US: 10 May 2016
Stealth has never been a word associated with the Uncharted series. When I think about Nathan Drake’s adventures, I think more about spectacle and swashbuckling and stunning scenery. Yet Uncharted 4: A Thief’s End makes stealth combat just as viable, if not more so, than the typical running and gunning action of past games. It’s a surprising addition to the game, and it’s a surprisingly fun addition to the game, but it’s also, for me personally, kind of an unwelcome addition to the game.
When I play Uncharted, I don’t want to play efficiently, to strategize, to plan, or to be smart about things. I want to throw caution to the wind and be irresponsible: to fire wildly at a bad guy before leaping across a chasm, to get into an unwise fistfight with another guy, or to get myself into trouble and then improvise or just luck my way out of that trouble. Because that’s what Nathan Drake does. He’s the quintessential rogue, cocky and charming and just skilled enough to not get himself killed when he inevitably screws up. Stealth just isn’t befitting a character like that, but I find myself gravitating towards it in every combat encounter in the most recent game—almost involuntarily.
I blame Dark Souls 3, a game that encourages methodical calm in the face of monstrous spectacle. I’ve been playing that game so much over the past several months that I’ve gotten too used to being careful. I think I’ve forgotten how to go rogue! That’s fun to think about, but it’s not really the whole truth. The truth is that I like slow, methodical games. I don’t mind watching enemies walk their routes, moving into an ambush position, and then waiting for them to come back around several minutes later. All that time spent on one kill. I find that kind of waiting and planning and waiting to be both relaxing and exciting at the same time. Much like Dark Souls.
And then sometimes I just want to shoot things. Uncharted was supposed to be that game that broke me out of my routine (should have played Doom, apparently), but it wasn’t because it decided to give me a choice in the matter.
I finally had enough of the stealth after quietly killing my way through a multi-tiered forest arena. Afterwards, as I ran around after looking for the path forward, I noticed all the obstacles in the environment that could have made for a wonderfully dynamic fight: a dirt slide through the center of the battlefield, various spires to climb and hide behind, grappling hook points that would let me swing around the area. I felt like I had missed out on something awesome, so I made a vow to be reckless. To take a pot shot at the first guy I saw next, starting the fight without even that first kill advantage.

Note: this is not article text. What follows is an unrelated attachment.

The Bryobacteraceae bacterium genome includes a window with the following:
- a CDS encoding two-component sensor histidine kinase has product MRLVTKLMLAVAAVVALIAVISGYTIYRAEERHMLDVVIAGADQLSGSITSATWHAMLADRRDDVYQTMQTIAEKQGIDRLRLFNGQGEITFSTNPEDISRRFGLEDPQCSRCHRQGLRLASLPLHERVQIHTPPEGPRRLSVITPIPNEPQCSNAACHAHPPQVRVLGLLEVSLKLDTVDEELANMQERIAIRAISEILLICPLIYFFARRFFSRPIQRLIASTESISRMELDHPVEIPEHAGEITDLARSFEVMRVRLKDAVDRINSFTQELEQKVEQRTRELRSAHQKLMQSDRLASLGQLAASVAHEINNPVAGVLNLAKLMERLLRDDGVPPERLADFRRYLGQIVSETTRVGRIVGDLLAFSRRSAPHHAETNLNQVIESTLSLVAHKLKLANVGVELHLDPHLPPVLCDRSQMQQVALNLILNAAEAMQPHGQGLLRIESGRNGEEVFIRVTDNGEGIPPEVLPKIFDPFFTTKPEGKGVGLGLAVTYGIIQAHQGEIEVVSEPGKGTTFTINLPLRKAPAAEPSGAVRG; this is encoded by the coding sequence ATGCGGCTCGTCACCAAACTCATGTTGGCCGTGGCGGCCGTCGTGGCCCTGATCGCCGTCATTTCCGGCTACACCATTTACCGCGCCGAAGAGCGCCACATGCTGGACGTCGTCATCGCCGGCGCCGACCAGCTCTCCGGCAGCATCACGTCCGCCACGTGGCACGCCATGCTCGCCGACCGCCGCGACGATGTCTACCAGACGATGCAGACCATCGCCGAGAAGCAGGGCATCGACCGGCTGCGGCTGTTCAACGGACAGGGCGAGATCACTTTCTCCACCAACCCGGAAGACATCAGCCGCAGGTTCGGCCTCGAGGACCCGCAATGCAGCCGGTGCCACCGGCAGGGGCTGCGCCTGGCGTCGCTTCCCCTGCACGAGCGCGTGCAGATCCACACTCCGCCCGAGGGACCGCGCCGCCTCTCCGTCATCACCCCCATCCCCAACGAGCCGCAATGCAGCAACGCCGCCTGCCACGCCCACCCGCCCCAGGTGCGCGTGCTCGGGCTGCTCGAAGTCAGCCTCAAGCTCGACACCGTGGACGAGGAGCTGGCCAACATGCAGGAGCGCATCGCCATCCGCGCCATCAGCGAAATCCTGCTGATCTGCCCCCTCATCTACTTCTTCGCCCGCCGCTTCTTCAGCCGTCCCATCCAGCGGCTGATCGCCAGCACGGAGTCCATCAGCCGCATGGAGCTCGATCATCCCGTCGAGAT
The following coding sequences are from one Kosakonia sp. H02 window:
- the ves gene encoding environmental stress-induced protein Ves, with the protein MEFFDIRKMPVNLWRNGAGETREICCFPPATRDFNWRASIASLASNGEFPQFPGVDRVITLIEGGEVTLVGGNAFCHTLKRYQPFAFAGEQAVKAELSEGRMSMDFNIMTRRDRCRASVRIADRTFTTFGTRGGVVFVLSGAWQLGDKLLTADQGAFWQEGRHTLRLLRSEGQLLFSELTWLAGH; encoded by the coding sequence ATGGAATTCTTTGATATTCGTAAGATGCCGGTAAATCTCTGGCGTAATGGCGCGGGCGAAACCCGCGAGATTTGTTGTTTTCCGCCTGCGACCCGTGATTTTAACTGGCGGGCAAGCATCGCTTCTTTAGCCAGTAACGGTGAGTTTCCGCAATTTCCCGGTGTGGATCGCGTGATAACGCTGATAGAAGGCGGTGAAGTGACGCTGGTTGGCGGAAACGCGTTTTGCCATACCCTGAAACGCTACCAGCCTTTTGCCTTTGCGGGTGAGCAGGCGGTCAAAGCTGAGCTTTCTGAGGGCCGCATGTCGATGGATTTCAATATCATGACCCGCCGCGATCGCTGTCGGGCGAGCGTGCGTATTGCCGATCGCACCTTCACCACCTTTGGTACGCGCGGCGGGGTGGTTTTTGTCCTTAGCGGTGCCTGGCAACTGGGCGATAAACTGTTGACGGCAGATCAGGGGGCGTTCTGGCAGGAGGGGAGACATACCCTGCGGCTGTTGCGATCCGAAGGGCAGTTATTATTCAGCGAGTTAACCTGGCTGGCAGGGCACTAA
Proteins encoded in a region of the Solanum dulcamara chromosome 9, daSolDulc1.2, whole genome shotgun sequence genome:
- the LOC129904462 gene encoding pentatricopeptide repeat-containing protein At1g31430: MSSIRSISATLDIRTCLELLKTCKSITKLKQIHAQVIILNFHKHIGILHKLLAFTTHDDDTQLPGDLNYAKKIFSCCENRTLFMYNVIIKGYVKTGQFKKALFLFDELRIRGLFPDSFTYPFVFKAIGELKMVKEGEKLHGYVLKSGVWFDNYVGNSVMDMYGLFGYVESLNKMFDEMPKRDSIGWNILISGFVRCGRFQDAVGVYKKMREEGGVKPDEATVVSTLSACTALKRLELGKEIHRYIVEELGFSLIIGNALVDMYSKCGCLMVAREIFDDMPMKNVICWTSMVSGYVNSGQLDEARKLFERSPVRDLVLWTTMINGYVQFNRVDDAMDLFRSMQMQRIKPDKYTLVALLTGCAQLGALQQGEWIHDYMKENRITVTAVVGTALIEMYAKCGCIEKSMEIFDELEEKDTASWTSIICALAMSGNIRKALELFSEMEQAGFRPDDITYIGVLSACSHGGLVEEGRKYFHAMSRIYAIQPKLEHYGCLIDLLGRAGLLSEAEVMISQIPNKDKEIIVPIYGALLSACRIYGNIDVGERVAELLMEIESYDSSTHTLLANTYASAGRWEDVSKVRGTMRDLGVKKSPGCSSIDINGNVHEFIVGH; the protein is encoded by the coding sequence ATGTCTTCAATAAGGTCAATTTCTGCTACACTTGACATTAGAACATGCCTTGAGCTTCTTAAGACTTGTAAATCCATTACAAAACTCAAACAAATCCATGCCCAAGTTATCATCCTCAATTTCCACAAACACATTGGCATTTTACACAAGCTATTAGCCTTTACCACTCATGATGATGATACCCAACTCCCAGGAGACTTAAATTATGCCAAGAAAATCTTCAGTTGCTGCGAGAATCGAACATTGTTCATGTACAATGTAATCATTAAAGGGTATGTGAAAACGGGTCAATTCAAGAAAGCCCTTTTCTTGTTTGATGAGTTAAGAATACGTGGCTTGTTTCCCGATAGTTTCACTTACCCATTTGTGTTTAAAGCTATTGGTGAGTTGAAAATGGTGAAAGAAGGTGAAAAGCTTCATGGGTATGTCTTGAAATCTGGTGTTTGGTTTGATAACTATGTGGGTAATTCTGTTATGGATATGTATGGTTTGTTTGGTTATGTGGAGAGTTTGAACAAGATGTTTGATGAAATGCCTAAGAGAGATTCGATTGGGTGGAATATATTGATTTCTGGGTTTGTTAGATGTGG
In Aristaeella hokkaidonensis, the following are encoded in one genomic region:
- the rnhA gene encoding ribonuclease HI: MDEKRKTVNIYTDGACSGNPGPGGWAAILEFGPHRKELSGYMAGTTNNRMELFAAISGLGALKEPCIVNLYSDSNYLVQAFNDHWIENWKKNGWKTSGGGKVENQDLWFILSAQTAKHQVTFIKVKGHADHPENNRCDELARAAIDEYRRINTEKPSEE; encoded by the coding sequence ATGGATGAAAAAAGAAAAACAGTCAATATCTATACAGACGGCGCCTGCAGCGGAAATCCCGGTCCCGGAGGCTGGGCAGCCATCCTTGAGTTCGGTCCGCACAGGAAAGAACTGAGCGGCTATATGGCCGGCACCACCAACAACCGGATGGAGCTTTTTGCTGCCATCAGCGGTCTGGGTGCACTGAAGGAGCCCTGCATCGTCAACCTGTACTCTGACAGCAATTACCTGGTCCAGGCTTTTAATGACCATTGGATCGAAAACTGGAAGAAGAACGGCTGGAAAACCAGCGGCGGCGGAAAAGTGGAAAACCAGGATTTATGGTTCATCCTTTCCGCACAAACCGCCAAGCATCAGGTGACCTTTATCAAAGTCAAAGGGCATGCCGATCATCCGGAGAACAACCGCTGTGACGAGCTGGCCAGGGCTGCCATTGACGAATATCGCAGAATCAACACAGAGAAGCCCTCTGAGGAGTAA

The result was a harder fight, but also one more along the lines of what I expect from Uncharted. This continued to the end of the game. Admittedly, many of the fights started automatically, taking away the option for stealth, and this felt like a natural extension of the story as it built to its climax. Regardless of why, however, I got the action that I wanted.
For as much as I complain about the stealth being too good, the truth is that how I play is entirely on me, not the game. Sure, the game can encourage certain kinds of play, but I have no obligation to follow along. Just a few weeks ago, I was at a convention and watched some guys play Dark Souls 3 as reckless fools. They ran past enemies, picked fights with those damn giant crabs, ignored bonfires, and went into boss fights with a wealth of souls instead of going back to the shrine to level up. It was a foolhardy endeavor, but damned entertaining, which was their main goal. They were playing for the audience, not for themselves. I may love how Dark Souls encourages me to play into my natural methodical tendencies, but that game still gives us a choice in how to play. It still allows the player to go their own way if they really want to.
Uncharted 4 lets you play in a variety of ways. When I started playing like a reckless fool it got harder, but also more fun, more in tune with the adventurous spirit of the story. That change didn’t come from the game. I didn’t turn off any option or setting. That change had to come from me.
The stealth in the game is very well done, but the best thing about it is that it’s optional. I can play like the reckless rogue of the earlier games or like a more mature adult, like a man with something to lose. Either way is fine. Play the way you want to play.